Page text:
By JO TIMBUONGbytz@thestar.com.my
KUALA LUMPUR: Preliminary findings of a survey on the establishment of the Board of Computing Professionals Malaysia (BCPM) shows that many in the technology industry support the move.
Documents made available to Bytz show that the industry on the whole supports the establishment of the board, and that feelings in general over the initiative have changed during the past six months.
"There are (now) less people disagreeing with the setting up of the BCPM than there were earlier," said Prof Zahrin Yussof, a researcher at the computer science faculty of University Malaysia Sarawak and a member of the BCPM taskforce.
The taskforce opened the survey on May 28; it is to gauge industry sentiments and to solicit feedback on the establishment of the board. It ends June 11. The 42-question survey can be found at http://bit.ly/JMKPiz.
According to Zahrin, many in the industry are open to the idea of having the board of professionals because this will help give industry players better credibility in terms of their skills.
"If there is a board to vouch for the talents and skills of these professionals, it will be easier for these workers to find jobs with multinationals and other big organisations, and to work on vital projects," he said.
Many industry players were hostile to the formation of the BCPM when documents about its proposed establishment were leaked on the Internet late last year.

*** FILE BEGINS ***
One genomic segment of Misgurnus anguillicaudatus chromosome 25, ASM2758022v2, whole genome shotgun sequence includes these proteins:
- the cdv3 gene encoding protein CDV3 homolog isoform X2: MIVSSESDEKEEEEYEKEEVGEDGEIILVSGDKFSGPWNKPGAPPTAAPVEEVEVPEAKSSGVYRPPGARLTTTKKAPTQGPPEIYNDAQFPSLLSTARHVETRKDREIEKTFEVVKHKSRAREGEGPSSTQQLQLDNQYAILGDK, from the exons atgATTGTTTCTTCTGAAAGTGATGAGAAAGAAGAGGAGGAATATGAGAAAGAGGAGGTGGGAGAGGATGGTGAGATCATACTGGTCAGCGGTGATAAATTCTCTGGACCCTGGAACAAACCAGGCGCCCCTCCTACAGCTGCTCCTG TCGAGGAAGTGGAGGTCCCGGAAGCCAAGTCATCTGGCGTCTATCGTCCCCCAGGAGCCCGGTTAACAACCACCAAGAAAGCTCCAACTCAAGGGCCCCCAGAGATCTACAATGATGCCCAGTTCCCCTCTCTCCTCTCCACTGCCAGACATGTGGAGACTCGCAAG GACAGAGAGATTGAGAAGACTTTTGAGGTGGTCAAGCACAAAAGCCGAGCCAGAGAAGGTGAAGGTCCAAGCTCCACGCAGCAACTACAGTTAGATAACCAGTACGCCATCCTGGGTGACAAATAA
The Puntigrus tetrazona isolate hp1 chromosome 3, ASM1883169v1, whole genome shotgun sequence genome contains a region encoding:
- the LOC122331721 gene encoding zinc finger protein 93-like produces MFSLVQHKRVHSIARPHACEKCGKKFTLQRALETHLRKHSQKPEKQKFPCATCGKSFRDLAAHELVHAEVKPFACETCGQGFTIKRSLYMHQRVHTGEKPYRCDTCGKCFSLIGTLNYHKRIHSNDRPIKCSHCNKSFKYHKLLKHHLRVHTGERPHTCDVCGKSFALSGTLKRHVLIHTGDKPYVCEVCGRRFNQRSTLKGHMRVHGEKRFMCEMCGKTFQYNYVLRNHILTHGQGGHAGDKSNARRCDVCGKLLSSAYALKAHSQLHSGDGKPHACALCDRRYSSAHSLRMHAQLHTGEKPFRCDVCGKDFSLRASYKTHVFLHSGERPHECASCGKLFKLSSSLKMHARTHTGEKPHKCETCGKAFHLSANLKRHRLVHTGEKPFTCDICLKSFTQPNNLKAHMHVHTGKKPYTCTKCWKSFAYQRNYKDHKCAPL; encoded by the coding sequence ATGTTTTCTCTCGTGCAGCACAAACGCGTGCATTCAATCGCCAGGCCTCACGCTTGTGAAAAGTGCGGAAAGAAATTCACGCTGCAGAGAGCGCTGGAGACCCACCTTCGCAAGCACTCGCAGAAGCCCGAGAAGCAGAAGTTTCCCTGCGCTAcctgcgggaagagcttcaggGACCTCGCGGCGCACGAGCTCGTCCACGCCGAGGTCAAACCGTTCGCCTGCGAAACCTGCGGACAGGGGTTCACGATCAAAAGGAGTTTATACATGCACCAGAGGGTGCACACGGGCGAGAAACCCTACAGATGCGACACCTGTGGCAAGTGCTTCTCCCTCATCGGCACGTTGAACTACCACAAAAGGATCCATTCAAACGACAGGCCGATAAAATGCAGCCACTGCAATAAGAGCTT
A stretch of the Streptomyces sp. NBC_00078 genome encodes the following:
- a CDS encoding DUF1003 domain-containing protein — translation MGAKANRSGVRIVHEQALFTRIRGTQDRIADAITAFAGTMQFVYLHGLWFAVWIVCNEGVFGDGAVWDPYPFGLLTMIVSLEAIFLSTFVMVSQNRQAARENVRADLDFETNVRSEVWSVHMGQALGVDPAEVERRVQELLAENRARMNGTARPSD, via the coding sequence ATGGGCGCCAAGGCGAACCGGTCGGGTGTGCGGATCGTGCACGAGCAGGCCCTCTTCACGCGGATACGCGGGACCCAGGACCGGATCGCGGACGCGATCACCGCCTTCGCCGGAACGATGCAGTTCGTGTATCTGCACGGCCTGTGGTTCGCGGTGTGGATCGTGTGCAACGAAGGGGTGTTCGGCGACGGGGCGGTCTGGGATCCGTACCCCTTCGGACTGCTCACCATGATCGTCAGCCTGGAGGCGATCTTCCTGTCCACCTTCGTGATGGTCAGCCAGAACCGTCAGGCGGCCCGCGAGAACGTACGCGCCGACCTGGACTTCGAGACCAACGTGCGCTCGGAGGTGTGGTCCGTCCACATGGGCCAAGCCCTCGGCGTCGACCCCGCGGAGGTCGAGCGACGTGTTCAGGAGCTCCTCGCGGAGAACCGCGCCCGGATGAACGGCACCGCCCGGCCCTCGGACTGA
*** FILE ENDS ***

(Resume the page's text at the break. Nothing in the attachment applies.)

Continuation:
At the open day to discuss the matter in December, some 60 out of the 70-odd people that Zahrin said had turned up were against the board being formed.
Many concerns were raised then, including what was described as the ambiguous language used in the draft; that the proposed Bill if passed into law would stifle innovation among Malaysians; and the complexity of the proposed implementation.
Zahrin said more than 2,500 people nationwide have participated in the survey so far, and out of that number only 55 still disagree with the setting up of the BCPM.
But he admitted that the sample size is small. He is urging more industry players in the country to take the survey and provide their views. According to an official estimate, there are some 500,000 workers in the industry nationwide.
"The more people we survey, the more accurate our findings will be," he said.
After the survey is over, the results will be sent to the Ministry of Science, Technology and Innovation (Mosti) to be analysed.
Mosti is spearheading the formation of the board, and is working with the Association of the Computer and Multimedia Industry Malaysia (Pikom), the Malaysian National Computer Confederation, and the academia.
After the survey results are analysed, the draft Bill for the BCPM will be amended accordingly and tabled at Parliament for adoption. This could also mean that the BCPM may instead be formed through an industry-led initiative, or even abandoned altogether.